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A well-hydrated run

Event: Scores of runners participate in races through city of Santa Clarita

Posted: November 6, 2011 10:16 p.m.
Updated: November 6, 2011 10:16 p.m.

Hanh Ha celebrates after she finishes the Santa Clarita Half Marathon in Valencia on Sunday.

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It was a dark and stormy race but by the end of the day the 2011 Santa Clarita Marathon proved a bright spot in the day for those who persevered.

Scores of sopping wet runners gathered at the starting line on McBean Parkway just north of the Valencia Boulevard, some sporting lightweight protective rain gear, others with drops of rain hanging from their noses.

As the race commentator told runners waiting for the starting gun to sound: “You don’t have to worry about being hydrated, and you won’t overheat.”

Proud but wet participants sported different-colored racing bibs for each of the marathon’s five routes: the marathon, half-marathon, 5K Run/Walk, the Mayor’s Walk and the Kid K.

Overall winner of the 2011 Santa Clarita Marathon was 40-year-old Charles “Mj” Engle of Coos Bay, Ore., with a time of 2 hours, 35 minutes and 7 seconds.

A local runner captured the best time for women running the marathon.

Jana-Rose Whatley, 22, of Santa Clarita, completed the race with a time of three hours, 31 minutes and 28 seconds — 49th overall.

The Santa Clarita Marathon, which is an official qualifying race for the Boston Marathon, wound its way through the city — along trails through Bridgeport, down Soledad Canyon Road and along the South Fork Trail — and also made good use of the trails along the San Francisquito Creek.

A chip timing system was used to keep track of times for runners in the marathon, half-marathon and 5K.

In order to score, runners were expected to wear the chip on their shoe during the race and turn it in after crossing the finish line.

Keeping cool
Veteran marathoners David Kent and Rab Brown made the trip to Santa Clarita from West Los Angeles to run here Sunday.

Since both ran the Los Angeles Marathon in the rain, Sunday’s downpour was taken in stride.

“It keeps your core cool which helps a lot because you just generate so much heat,” said Kent about the rain, having completed 45 marathons.

He singled out “hidden puddles” as problematic: “Only because your feet get wet and slosh around in your shoe.”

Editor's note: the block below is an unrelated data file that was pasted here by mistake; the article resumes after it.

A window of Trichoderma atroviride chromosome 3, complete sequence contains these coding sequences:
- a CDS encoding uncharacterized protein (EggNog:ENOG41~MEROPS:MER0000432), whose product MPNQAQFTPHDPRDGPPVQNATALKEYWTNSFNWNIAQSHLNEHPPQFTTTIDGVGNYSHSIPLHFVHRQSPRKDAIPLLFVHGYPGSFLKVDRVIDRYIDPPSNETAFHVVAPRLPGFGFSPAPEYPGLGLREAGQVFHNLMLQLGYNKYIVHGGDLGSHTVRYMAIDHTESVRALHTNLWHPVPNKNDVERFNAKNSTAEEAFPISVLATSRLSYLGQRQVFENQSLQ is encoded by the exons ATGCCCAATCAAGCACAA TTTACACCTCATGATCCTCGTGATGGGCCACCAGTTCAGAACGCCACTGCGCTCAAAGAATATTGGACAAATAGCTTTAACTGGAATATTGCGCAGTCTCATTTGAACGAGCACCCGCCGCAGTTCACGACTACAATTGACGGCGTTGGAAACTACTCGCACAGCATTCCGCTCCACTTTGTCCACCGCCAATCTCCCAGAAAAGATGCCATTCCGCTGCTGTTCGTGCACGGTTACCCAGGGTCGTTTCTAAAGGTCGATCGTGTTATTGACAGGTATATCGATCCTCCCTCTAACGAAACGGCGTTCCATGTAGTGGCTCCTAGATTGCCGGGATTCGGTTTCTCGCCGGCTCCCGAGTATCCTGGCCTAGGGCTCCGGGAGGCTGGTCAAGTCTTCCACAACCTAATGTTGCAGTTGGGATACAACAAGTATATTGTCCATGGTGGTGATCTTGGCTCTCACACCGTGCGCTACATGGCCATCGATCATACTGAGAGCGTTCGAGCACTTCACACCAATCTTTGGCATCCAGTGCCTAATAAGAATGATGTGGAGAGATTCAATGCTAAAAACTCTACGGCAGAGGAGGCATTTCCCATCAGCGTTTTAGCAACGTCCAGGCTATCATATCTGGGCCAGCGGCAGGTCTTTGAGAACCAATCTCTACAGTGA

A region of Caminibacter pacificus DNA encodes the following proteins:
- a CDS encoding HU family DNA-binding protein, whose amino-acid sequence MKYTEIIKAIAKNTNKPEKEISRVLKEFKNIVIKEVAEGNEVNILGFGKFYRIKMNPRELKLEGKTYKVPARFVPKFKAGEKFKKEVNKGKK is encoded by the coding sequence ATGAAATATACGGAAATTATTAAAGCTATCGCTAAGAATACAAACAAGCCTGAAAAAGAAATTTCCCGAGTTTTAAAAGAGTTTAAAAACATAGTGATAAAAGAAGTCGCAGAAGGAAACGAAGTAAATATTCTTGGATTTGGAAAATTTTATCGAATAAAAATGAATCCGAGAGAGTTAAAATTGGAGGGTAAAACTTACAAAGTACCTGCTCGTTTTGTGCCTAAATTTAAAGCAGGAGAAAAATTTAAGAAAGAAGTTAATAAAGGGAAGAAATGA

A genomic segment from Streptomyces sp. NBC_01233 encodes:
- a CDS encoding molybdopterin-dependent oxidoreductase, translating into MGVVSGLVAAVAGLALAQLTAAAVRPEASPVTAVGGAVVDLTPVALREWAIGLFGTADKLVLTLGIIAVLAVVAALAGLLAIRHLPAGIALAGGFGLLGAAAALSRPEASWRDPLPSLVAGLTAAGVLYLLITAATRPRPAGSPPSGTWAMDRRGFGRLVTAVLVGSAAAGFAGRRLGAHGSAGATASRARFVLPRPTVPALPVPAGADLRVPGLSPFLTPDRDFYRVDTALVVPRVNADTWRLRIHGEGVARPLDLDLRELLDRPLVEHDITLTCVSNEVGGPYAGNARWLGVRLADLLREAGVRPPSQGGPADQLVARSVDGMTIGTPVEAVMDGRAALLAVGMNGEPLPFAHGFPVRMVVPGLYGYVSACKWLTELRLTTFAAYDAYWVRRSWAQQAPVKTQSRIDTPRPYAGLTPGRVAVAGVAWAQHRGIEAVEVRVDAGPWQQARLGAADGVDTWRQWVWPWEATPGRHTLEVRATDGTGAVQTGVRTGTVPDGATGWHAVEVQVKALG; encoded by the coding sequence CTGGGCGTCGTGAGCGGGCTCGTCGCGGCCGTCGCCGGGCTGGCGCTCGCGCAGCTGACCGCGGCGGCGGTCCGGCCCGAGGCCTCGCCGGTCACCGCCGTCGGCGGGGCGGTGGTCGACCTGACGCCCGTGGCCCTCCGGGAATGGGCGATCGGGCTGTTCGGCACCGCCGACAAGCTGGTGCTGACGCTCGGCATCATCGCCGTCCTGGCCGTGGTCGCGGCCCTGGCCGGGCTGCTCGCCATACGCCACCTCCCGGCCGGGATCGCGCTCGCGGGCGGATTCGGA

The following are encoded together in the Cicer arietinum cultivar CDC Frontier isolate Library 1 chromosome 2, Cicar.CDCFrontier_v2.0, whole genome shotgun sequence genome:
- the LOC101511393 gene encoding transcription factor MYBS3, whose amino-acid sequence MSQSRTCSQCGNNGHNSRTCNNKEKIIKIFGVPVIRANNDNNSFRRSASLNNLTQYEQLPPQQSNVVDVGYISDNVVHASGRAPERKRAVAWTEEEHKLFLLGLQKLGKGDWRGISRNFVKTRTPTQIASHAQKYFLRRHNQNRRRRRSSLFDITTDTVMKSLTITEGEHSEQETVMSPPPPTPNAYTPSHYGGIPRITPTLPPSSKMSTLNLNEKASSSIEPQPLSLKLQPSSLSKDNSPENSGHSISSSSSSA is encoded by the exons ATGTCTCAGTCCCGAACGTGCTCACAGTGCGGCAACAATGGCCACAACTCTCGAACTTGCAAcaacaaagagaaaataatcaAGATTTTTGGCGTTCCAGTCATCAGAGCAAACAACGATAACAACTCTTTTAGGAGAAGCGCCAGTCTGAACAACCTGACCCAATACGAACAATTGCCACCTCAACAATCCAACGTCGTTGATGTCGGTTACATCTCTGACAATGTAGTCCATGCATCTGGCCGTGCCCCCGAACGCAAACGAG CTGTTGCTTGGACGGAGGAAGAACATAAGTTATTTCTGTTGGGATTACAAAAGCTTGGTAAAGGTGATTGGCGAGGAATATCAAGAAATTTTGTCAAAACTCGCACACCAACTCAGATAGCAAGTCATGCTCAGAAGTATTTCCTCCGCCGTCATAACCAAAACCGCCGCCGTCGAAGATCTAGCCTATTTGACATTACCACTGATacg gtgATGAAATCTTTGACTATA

The secret for making marathons a way of life is to run with friends, Brown said.

“Running with friends is key. You can’t do it alone,” he said.

For some wet and cold is all about perspective.

“It’s not that cold. I’m from Minnesota,” said half-marathon runner Jayna Tilstra, who now lives in Pasadena, adding “I’m just excited to get it over with.”

For others, like 14-year-old Rebecca Carrillo, a cold wet rainy Sunday morning would have normally been better spent in bed, under the covers.

“It’s better than being hot,” she said about the rain.

Her 11-year-old sister, Maria, said she woke up Sunday thinking: “It was going to be cold but not raining.”

Both sisters, both from the Santa Clarita Valley, woke up early having failed to take into account the time change Saturday.

All things considered, they said: “It’s going to be OK.”

Sister acts
For two other local sisters, running in adverse conditions is par for their course.

Seven-year-old Lexi Fernandez and her sister Hayley, 10, are in training for national cross-country running competitions.

“Having an extra hour to sleep in was a bonus,” their mother, Dana, said.

“She loves it. She runs all the time,” she said of her youngest daughter now in training for cross-country “nationals” in Florida.

The Fernandez sisters run three days a week and have meets on “every Saturday,” said their mother.

“I didn’t want it to rain,” she said with a groan. “But, it is what it is.”

About 40 runners taking part in the “Mayor’s Walk” left the starting line about 15 minutes after the other runners departed.

One young man taking part in the “Mayor’s Walk” said he wasn’t running because he was ill.

“I’m doing this because my mom is running the half-marathon,” he said.

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